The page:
Let’s set the record straight. CRM is supposed to stand for ‘Customer Relationship Management’. But with current CRM that’s just about where the relationship to your customer ends. If you believe knowing your customer and understanding their needs gives you a greater chance you to solve their problems with your solution then what’s on the market today will be of little or no help. The original CRM systems were founded on the belief that if you could see the world through your customer’s eyes, then you will know what they buy and how they buy. Early CRM captured relevant information about your customer. Their likes, dislikes, family names and birthdates, hobbies, past buying experiences, how they are evaluated and compensated, personal preferences etc. were all kept on record. These systems got you closer to your customers and help you build a relationship by keeping in touch with their world through their eyes. They truly helped you manage the relationship.
However, CRM companies started catering to the check writers: Management. The benefits of capturing and sorting customer profiles data were part of why CRM existed, yet it yielded to a more immediate need to measure: What is going on? Customer relationship building data was replaced with pipelines, forecasting, probability of close and activity documentation. All of which are geared around the end result of an action, not how to achieve success. Let’s face it. CRM is now an MIS, Management Inspection System. I had a sales manager once tell me that he loved their new CRM system as it gave him everything he needed to manage his team. He said, “No one can make a move without me knowing about it. I can see how much and what they are working on, as well as their activity and forecast accuracy.” I asked, “How does that help them sell more”? He responded. “They know I’m watching”. Customer Relation Management System, I don’t think so: Management Inspection Systems, most definitely.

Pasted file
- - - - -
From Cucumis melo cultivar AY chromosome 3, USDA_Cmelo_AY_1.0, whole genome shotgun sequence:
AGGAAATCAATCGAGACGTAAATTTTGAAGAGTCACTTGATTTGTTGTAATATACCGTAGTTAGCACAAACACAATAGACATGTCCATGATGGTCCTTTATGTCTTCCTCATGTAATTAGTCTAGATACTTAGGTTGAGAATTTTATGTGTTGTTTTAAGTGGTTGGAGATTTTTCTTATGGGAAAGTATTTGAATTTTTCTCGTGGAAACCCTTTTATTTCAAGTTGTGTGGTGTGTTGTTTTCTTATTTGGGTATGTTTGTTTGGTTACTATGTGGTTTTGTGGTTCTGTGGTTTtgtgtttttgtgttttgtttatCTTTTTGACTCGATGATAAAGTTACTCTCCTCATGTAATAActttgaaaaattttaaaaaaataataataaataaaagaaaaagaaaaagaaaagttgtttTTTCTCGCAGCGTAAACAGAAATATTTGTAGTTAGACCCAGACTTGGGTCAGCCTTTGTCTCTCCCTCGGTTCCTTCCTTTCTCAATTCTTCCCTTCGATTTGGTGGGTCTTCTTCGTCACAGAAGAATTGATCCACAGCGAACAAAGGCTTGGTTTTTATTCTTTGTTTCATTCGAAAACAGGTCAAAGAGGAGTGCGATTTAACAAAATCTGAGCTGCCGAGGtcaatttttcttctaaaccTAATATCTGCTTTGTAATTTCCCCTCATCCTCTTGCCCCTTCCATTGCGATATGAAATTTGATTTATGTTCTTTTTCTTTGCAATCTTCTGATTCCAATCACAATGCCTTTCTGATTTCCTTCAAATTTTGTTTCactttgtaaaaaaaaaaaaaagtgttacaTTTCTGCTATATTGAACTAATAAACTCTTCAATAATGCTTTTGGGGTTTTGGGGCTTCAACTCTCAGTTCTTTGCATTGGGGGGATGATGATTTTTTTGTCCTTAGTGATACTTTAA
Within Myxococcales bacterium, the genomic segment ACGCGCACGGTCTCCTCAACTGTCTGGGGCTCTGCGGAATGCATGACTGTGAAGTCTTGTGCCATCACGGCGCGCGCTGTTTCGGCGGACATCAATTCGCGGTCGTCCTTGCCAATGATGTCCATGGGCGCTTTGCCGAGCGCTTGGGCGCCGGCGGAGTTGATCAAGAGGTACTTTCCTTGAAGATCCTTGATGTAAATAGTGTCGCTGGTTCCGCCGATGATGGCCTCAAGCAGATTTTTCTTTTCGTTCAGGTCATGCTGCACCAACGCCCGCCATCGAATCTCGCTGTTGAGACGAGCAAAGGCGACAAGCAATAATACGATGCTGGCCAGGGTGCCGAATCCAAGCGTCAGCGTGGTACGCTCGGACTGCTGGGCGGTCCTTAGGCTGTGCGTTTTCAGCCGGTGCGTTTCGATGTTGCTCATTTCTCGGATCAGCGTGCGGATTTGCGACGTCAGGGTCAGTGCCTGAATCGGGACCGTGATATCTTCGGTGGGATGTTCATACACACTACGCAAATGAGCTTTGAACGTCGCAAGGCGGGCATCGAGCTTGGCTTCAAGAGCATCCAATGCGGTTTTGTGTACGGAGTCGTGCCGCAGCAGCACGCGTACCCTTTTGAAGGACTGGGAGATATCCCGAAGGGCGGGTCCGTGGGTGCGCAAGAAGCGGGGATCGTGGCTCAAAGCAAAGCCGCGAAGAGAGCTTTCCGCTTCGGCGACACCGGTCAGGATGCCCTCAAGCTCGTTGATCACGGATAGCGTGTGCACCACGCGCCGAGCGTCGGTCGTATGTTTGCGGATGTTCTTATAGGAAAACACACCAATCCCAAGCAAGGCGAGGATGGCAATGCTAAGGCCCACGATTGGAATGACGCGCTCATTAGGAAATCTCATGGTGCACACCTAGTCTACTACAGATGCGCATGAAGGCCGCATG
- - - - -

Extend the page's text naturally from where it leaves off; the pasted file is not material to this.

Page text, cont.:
Other than the practice of trying to catch someone doing something wrong, these new MIS systems might be necessary in running a well-managed, reportable sales organization. They do not, however, deserve the title of Customer Relationship Management Systems. Moreover, emphasis on these mislabeled CRM systems have taken us on a different path than getting to see the world through a customer’s eyes. Knowledge to build a strong relationship has been replaced with pie and bar charts of results or forecasted results. Sadly, not only have the check writers prioritized their needs over the CRM mission but they have also sent the message to their sales force that knowing your customer takes a back seat to data entry that answers, ”What are you doing?”
I posed this dilemma to several CRM companies and other than them telling me I can customize their fields to capture more data, they had little understanding of what it takes help their clients make that sale. So, if current CRM has become a post-activity data collection system, then who is concerned with what a sales person needs to know in order to close more sales? There just may be hope as LinkedIn is getting ready to announce a new contact management system. LinkedIn has always been a believer in the power of connections and relationships. Who is better positioned to merge that power with a contact management system?
While the modern sales process has changed in many ways, the fundamentals are the same. The tricky part is merging the past and future together. Visit richlucia.com to learn more about forging ahead in today’s sales environment and May the Sale be With You.
Author: Rich Lucia